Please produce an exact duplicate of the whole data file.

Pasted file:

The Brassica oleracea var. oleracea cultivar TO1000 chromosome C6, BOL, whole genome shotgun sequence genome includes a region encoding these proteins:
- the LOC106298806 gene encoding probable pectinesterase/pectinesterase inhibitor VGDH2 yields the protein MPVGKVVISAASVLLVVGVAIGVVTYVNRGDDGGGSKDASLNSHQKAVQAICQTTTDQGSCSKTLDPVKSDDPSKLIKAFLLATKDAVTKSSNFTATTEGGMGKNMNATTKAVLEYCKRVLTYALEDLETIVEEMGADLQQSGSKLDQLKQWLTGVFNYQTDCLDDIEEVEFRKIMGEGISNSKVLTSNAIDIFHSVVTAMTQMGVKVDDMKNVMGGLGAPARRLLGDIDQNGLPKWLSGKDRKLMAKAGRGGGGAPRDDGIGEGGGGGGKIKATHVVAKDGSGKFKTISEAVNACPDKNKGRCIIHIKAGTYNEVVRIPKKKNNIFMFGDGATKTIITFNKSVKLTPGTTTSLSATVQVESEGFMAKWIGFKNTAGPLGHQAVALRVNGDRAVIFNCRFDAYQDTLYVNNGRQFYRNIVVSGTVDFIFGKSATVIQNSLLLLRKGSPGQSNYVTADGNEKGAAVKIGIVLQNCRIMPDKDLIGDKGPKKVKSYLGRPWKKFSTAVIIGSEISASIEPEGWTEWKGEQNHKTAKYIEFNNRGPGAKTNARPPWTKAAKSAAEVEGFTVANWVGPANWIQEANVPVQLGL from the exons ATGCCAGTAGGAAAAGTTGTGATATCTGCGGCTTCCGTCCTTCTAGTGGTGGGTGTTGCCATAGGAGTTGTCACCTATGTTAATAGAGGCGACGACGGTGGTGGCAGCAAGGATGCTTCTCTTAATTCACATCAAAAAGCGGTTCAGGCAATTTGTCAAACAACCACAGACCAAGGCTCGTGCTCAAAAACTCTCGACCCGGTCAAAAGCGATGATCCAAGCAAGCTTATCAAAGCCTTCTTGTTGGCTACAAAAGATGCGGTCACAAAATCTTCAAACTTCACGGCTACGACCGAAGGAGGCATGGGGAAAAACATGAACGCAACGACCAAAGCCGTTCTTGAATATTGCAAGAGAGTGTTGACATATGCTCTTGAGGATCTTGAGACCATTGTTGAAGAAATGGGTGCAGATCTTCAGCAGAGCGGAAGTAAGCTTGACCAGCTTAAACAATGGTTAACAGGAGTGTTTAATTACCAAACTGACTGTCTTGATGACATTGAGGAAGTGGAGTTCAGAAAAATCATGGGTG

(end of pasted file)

The Brassica oleracea var. oleracea cultivar TO1000 chromosome C6, BOL, whole genome shotgun sequence genome includes a region encoding these proteins:
- the LOC106298806 gene encoding probable pectinesterase/pectinesterase inhibitor VGDH2 yields the protein MPVGKVVISAASVLLVVGVAIGVVTYVNRGDDGGGSKDASLNSHQKAVQAICQTTTDQGSCSKTLDPVKSDDPSKLIKAFLLATKDAVTKSSNFTATTEGGMGKNMNATTKAVLEYCKRVLTYALEDLETIVEEMGADLQQSGSKLDQLKQWLTGVFNYQTDCLDDIEEVEFRKIMGEGISNSKVLTSNAIDIFHSVVTAMTQMGVKVDDMKNVMGGLGAPARRLLGDIDQNGLPKWLSGKDRKLMAKAGRGGGGAPRDDGIGEGGGGGGKIKATHVVAKDGSGKFKTISEAVNACPDKNKGRCIIHIKAGTYNEVVRIPKKKNNIFMFGDGATKTIITFNKSVKLTPGTTTSLSATVQVESEGFMAKWIGFKNTAGPLGHQAVALRVNGDRAVIFNCRFDAYQDTLYVNNGRQFYRNIVVSGTVDFIFGKSATVIQNSLLLLRKGSPGQSNYVTADGNEKGAAVKIGIVLQNCRIMPDKDLIGDKGPKKVKSYLGRPWKKFSTAVIIGSEISASIEPEGWTEWKGEQNHKTAKYIEFNNRGPGAKTNARPPWTKAAKSAAEVEGFTVANWVGPANWIQEANVPVQLGL from the exons ATGCCAGTAGGAAAAGTTGTGATATCTGCGGCTTCCGTCCTTCTAGTGGTGGGTGTTGCCATAGGAGTTGTCACCTATGTTAATAGAGGCGACGACGGTGGTGGCAGCAAGGATGCTTCTCTTAATTCACATCAAAAAGCGGTTCAGGCAATTTGTCAAACAACCACAGACCAAGGCTCGTGCTCAAAAACTCTCGACCCGGTCAAAAGCGATGATCCAAGCAAGCTTATCAAAGCCTTCTTGTTGGCTACAAAAGATGCGGTCACAAAATCTTCAAACTTCACGGCTACGACCGAAGGAGGCATGGGGAAAAACATGAACGCAACGACCAAAGCCGTTCTTGAATATTGCAAGAGAGTGTTGACATATGCTCTTGAGGATCTTGAGACCATTGTTGAAGAAATGGGTGCAGATCTTCAGCAGAGCGGAAGTAAGCTTGACCAGCTTAAACAATGGTTAACAGGAGTGTTTAATTACCAAACTGACTGTCTTGATGACATTGAGGAAGTGGAGTTCAGAAAAATCATGGGTG